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Consultant: City should become more dense to get more revenue

SNOHOMISH — A consultant’s final report lists some recommendations for how the city can shape up its economic development to increase its revenue streams, and it diverges a bit from the way the city currently navigates.
In April, the city contracted Golden Rule, LLC and consultant James Palmer to examine the city’s economics and to prepare a plan for expanding the city’s revenue options for the future and inevitable growth.
“The City should decrease its dependency on sales and use tax and increase the percentage from property tax,” the biggest recommendation states in the report. “Revenues streams that are
heavy on sales and use tax are more prone to severe economic downturns during recessionary periods. With growth challenges
due to natural geographic boundaries and constraints of infrastructure costs, the most efficient way to increase property tax collections is to ‘densify’ per the Pilchuck District.”
“I don’t mean increase the amount of property taxes in the sense of individual house taxes going up, but (I mean) the number of properties included in that pool in order
to bring the ratio more in line,” Palmer said. “…you need to be
able to identity those strategic properties to support that.”
Currently, the city’s general fund, for day-to-day operations,
relies mostly on local sales taxes. Over 40 percent of the budget, to be exact.
City finance director Debbie Burton told the City Council a few months ago that relying so much
on the sales tax revenues is something the city needed to be careful about, and Palmer’s reports seem to produce the same caution; with a solution of getting revenue with increased dependency on property tax revenue instead.
Palmer’s report also gives other recommendations such as a Business Retention and Expansion plan (a BRE plan), ensuring zoning and planning support densification, increased tourism, identifying “strategic properties” in the city and support their “highest
and best use,” to plan for
(population) growth in the northern urban growth area (UGA), and plan for limited growth in the southern UGA.
The word “densify,” in this context of the Pilchuck District and planning, is to add or increase the number of people who dwell in a certain urbanized area. For the Pilchuck District, which allows zoning for large apartments, this means more people.
Palmer spoke to the City Council again on Nov. 21.
“One of the main goals was the business retention and expansion,” Palmer said, and he had been working on calling and emailing local businesses for a survey and how to improve communications and concerns between the city and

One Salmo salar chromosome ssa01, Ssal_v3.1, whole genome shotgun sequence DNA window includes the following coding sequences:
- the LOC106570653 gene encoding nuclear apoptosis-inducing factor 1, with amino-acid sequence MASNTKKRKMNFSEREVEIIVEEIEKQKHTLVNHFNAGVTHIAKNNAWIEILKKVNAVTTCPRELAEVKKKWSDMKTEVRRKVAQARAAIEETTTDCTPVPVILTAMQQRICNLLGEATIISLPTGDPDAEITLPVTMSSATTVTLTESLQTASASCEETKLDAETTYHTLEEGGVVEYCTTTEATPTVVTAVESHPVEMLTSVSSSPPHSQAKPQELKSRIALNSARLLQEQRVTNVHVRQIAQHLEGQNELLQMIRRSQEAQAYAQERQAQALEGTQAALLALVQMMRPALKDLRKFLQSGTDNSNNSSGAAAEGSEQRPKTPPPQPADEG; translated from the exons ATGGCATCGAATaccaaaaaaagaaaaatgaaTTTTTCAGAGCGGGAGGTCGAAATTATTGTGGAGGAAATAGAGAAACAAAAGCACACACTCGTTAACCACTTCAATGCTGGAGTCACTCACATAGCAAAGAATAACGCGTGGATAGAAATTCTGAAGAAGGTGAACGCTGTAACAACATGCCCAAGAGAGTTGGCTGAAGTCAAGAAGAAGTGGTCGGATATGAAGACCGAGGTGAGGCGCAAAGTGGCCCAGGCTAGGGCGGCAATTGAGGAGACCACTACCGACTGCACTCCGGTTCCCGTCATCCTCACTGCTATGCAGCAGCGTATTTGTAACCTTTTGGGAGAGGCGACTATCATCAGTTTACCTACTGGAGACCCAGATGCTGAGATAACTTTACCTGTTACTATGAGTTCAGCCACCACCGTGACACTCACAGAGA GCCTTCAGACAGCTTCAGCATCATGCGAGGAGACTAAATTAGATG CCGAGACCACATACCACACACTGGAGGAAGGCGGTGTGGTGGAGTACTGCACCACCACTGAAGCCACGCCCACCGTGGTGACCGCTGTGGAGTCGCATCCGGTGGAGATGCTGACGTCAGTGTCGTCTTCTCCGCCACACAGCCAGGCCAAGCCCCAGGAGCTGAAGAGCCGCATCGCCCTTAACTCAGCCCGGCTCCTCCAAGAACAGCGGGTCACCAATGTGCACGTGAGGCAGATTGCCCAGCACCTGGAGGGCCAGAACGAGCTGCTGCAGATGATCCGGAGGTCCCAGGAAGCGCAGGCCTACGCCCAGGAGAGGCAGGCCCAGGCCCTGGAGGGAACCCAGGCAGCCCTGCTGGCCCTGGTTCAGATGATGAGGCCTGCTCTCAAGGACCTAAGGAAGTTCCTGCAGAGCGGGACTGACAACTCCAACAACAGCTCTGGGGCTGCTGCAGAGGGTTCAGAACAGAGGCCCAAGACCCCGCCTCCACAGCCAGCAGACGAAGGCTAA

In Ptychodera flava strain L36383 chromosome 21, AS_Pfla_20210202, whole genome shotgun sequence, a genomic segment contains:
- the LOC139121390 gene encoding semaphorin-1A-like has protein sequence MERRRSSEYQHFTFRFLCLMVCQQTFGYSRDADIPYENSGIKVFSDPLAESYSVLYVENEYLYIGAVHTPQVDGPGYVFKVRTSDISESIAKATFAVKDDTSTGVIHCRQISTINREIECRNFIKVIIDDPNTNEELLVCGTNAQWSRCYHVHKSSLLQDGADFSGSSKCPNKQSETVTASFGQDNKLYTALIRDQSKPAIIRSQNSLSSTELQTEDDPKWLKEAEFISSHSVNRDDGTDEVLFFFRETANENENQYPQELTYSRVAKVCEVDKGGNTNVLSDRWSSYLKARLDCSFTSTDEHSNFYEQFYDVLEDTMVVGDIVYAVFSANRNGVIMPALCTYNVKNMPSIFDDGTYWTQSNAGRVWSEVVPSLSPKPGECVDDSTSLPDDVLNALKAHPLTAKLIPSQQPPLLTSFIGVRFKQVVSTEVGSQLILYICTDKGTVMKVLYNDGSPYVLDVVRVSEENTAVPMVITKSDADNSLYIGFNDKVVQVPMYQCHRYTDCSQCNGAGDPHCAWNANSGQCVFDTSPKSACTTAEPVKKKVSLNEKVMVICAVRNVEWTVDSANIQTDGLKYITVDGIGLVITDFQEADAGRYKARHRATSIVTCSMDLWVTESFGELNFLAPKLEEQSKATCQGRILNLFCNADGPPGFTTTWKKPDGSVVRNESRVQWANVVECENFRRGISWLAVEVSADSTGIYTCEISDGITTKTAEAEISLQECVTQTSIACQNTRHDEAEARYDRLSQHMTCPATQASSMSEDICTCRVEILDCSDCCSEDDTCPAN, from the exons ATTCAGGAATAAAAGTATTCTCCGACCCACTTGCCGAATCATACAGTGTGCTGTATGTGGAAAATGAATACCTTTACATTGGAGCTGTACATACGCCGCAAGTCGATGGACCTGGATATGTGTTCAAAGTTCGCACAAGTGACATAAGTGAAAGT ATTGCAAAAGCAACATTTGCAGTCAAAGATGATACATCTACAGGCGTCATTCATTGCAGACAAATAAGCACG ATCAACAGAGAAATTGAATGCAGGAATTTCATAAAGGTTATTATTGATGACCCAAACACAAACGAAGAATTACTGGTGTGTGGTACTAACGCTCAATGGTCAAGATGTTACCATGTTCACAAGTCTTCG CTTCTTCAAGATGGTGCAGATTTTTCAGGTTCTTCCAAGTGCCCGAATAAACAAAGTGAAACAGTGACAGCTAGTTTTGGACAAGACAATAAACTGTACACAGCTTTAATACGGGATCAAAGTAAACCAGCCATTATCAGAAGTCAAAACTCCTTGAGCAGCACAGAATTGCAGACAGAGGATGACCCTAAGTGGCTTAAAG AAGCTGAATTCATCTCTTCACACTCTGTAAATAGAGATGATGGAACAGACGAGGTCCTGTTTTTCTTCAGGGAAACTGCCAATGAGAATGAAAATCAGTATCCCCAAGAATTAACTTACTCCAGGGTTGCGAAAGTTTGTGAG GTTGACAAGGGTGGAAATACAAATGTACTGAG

businesses. Seventy entities, or 10 percent of the survey pool, responded to Palmer’s survey.
As for the other big recommendations, Palmer also thinks the city should hire an economic development manager or specialist to talk with businesses, as well as promote the things Snohomish has
going on that positively impact the local economy, like weddings, agri-tourism, business relations, and new homes. Palmer said the city has a great thing going already with the tourism and all the
offerings of local businesses and activities. The more people come to town and spend money, the more revenue the city could make.
The city’s population has increased, cresting 10,000 people this year.
“You have challenges in your growth, so how do you address this? Palmer said rhetorically.
One of the main things, Palmer said, is to stay in good contact with the businesses and focus on those that are in the top 20 revenue of generators.
A marketing campaign is also being developed by two college interns hired by the city’s economic
development committee back in September. To attract more to Snohomish would mean more revenue, was Palmer’s main driving point.
“Economic development is as unique as every community,” Palmer said. “You have different assets, you have different roles, values. The Economic Development Committee (EDC) is the means by which those values, those assets come through with an economic strategy… This is the time to be proactive, when things are going good. You have a great town here, there’s so much going here it’s just a matter of getting the values of the community to really manifest itself and really solid economic development strategies that are focused on revenues, sustainable revenues and drawing in businesses to sustain the revenues.”
City Council members were positively receptive to Palmer’s report and what to do going forward for going over the strategy with the Economic Development Committee. Palmer has one more meeting with the committee, to figure the next steps and the “blueprint” to offer the new City Council for application.
New Mayor John Kartak will also have a say in who, if anyone, gets hired for the recommended economic development specialist job, since he is the administrative and executive head of City Hall, with the change in the city’s new form of government.

 

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